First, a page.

Intel's weak outlook for fourth-quarter revenue and margins show that there will be no revival in PC demand towards the end of the year, with the company hoping for a turnaround with the release of new chips for Windows 8 devices.
Intel on Tuesday said its revenue and profit dropped during the third quarter of fiscal 2012 compared to the same period a year earlier, and blamed a tough economy for poor sales of its products.
The company's profit was $2.97 billion for the quarter ending Sept. 29, dropping from $3.47 billion reported in the same quarter last year. The company reported earnings per share of $0.58, or $0.60 excluding one-time items.
"Our third-quarter results reflected a continuing tough economic environment," said Intel CEO Paul Otellini in a statement.
Intel's revenue was $13.5 billion during the third quarter, dropping from the $14.2 billion in the same quarter last year.
Revenue from Intel's server and data center business disappointed. Profitability will also take a hit, as Intel idles excess capacity at its plants in an effort to reduce inventories of its processors.
Intel has been promoting "Ultrabook" laptops with touch screens enabled by Microsoft's upcoming Windows 8. However, Ultrabooks launched so far have not attacted consumers, as they are too expensive, and manufacturers have shipped fewer than expected.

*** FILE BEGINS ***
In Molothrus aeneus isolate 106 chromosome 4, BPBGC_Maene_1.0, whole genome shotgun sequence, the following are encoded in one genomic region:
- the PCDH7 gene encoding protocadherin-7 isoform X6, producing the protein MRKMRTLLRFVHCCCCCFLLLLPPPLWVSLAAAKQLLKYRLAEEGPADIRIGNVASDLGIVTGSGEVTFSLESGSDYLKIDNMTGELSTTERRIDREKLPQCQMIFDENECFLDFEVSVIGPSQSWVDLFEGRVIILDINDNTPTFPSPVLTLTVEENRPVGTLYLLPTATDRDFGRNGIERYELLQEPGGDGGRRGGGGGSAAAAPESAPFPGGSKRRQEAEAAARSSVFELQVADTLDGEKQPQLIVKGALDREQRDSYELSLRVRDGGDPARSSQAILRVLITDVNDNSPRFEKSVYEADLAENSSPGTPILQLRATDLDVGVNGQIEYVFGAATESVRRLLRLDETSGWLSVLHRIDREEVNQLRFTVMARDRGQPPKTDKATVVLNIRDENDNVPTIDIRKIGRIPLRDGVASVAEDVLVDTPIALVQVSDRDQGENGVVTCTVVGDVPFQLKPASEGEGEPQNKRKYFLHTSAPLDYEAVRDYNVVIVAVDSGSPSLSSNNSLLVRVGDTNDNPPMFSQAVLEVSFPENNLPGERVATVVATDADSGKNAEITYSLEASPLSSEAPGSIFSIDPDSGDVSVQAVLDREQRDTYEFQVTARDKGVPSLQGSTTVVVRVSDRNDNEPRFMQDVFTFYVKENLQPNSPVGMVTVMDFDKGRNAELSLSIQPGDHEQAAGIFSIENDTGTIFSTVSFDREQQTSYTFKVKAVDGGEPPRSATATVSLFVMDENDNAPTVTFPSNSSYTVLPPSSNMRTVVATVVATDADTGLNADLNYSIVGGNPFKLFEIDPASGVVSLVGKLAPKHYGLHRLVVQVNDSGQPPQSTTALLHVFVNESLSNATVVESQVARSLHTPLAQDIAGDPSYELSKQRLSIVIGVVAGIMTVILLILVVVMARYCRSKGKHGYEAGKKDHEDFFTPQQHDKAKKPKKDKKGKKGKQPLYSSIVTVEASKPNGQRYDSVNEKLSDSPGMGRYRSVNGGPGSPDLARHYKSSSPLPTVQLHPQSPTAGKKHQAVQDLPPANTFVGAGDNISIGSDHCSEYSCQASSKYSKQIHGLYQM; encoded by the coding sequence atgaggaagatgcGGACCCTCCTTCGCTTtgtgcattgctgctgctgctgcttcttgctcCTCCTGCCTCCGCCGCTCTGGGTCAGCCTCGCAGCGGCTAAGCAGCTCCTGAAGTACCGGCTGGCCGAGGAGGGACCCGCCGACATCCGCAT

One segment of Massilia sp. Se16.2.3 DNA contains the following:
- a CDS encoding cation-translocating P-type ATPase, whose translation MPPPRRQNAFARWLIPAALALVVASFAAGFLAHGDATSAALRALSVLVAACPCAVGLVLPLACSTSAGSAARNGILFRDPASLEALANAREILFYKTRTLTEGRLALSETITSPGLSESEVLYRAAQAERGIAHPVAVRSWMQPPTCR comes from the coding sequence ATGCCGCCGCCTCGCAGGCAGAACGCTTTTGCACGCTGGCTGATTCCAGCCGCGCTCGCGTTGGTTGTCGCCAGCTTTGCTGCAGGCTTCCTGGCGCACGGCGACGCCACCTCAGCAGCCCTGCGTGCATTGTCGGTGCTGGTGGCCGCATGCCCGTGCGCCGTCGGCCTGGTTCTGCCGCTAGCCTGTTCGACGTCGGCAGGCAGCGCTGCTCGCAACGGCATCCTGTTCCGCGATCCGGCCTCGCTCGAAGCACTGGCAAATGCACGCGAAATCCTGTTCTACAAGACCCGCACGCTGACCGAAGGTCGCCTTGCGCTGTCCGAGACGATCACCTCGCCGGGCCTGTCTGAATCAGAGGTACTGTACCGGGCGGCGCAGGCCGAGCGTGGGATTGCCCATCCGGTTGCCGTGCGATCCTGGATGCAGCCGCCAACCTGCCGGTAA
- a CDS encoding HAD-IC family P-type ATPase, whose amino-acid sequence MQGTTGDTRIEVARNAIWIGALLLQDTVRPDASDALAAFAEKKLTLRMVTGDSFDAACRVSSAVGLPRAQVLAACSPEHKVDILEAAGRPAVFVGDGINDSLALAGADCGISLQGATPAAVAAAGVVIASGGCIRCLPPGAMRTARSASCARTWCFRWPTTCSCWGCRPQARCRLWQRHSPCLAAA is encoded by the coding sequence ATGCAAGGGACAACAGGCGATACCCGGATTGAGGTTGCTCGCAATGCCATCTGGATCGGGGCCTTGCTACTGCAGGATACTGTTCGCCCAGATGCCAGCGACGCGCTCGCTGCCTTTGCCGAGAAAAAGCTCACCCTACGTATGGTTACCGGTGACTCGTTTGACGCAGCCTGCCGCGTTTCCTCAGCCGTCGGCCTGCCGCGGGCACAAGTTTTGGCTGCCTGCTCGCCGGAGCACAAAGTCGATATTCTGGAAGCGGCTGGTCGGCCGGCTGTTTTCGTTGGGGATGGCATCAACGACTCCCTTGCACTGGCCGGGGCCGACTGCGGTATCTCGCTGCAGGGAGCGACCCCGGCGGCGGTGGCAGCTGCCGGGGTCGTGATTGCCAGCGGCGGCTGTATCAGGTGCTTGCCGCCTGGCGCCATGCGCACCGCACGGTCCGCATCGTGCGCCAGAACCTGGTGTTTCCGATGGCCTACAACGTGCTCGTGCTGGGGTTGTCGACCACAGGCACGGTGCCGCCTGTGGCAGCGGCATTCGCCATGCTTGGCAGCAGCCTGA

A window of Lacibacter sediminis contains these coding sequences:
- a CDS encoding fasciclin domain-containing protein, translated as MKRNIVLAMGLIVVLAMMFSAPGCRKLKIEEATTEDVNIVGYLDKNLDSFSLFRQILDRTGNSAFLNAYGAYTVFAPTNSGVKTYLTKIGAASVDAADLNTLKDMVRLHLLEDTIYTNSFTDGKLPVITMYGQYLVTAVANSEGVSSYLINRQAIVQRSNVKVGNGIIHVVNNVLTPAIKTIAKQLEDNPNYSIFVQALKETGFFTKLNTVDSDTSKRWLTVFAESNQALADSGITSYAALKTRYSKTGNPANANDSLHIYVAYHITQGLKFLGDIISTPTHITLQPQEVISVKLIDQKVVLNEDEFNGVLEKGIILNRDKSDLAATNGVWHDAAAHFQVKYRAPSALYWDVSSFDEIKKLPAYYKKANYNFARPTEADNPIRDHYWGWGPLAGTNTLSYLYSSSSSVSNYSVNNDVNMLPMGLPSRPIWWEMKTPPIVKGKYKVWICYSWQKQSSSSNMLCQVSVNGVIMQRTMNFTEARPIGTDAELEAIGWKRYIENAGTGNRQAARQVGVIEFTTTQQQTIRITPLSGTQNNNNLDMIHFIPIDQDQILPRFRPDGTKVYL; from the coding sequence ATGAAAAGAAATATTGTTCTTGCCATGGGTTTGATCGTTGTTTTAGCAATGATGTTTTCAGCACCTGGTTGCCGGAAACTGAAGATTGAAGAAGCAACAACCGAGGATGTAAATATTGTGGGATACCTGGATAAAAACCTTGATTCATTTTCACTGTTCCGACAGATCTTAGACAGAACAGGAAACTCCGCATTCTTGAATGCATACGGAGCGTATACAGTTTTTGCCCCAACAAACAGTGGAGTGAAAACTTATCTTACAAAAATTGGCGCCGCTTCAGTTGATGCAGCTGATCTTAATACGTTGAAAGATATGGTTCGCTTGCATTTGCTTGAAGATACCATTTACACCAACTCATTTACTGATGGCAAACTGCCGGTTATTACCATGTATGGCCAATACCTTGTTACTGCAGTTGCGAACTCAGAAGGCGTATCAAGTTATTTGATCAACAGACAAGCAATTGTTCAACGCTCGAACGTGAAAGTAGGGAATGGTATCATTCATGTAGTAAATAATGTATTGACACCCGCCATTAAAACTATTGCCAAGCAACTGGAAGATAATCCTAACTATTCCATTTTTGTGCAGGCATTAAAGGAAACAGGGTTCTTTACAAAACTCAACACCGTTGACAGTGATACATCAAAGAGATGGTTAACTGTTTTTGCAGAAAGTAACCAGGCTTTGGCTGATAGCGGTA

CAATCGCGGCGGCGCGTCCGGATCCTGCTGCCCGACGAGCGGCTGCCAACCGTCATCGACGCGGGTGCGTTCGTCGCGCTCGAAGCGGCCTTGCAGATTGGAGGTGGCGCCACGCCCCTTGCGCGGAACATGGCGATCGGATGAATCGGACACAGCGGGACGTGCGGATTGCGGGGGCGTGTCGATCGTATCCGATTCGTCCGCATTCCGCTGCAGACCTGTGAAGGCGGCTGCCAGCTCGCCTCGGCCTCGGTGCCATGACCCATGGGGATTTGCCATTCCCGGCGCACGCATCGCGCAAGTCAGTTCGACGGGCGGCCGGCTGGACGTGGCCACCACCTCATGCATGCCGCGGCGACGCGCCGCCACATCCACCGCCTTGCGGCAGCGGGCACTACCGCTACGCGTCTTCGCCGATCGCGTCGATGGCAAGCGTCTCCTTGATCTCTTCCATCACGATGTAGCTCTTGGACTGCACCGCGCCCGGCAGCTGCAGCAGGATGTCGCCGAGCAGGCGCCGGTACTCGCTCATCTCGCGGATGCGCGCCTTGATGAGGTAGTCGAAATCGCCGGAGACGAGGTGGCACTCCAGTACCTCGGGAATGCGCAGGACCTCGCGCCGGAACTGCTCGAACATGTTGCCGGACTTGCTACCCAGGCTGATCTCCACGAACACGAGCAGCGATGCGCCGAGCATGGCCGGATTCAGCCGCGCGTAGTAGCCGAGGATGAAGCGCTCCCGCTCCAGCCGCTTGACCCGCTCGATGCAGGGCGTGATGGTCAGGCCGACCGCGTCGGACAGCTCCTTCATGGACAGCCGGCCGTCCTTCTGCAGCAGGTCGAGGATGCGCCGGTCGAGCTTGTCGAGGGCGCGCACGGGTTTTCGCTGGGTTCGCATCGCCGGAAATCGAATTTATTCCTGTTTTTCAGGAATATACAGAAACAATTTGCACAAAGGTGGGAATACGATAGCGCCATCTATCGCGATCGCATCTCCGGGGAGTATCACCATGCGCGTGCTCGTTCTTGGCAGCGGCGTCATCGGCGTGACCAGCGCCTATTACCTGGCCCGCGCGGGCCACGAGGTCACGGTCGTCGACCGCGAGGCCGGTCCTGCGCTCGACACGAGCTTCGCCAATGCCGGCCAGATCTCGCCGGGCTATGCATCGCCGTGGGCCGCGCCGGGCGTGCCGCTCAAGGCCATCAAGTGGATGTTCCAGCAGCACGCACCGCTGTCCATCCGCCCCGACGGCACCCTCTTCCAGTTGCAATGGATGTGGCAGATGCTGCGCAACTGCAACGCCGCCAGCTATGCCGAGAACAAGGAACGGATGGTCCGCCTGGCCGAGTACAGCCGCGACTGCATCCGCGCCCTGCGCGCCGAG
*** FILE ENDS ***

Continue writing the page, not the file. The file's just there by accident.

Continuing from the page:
Now the company is banking on Microsoft's launch of Windows 8 later in October to breathe new life into laptops and slow the trend of consumers buying smartphones and tablets instead of PCs.
"I see the computing market in a period of transition," with an opportunity for breakthroughs in research and creativity, Otellini said. New usage models for laptops are emerging with detachable touchscreens, voice recognition and other features, and Intel is trying to tap into those opportunities, Intel CEO Paul Otellini said during a financial conference call on Tuesday.
Although the first Windows 8 ultrabooks and hybrid tablets will be based on the Ivy Brodge chips, laptops and desktops with Intel's next-generation Core processor, code-named Haswell, will be available in the first half of next year. The Haswell chip will succeed current Core processors code-named Ivy Bridge. Intel promises that Haswell will deliver twice the performance of Ivy Bridge, and in some cases will double the battery life of ultrabooks.
Intel will release two families of Haswell chipss: 10-watt chips or ultrabooks that double as tablets, and 15-watt and 17-watt chips designed for other ultrabooks and laptops.
Haswell will be "qualified for sale" in the first half of 2013, said Stacy Smith, chief financial officer at Intel, during the conference call.
Haswell will also pack a graphics processor capable of delivering 4K graphics. Ultrabooks with Haswell will also include wireless charging, NFC capabilities, voice interaction and more security features.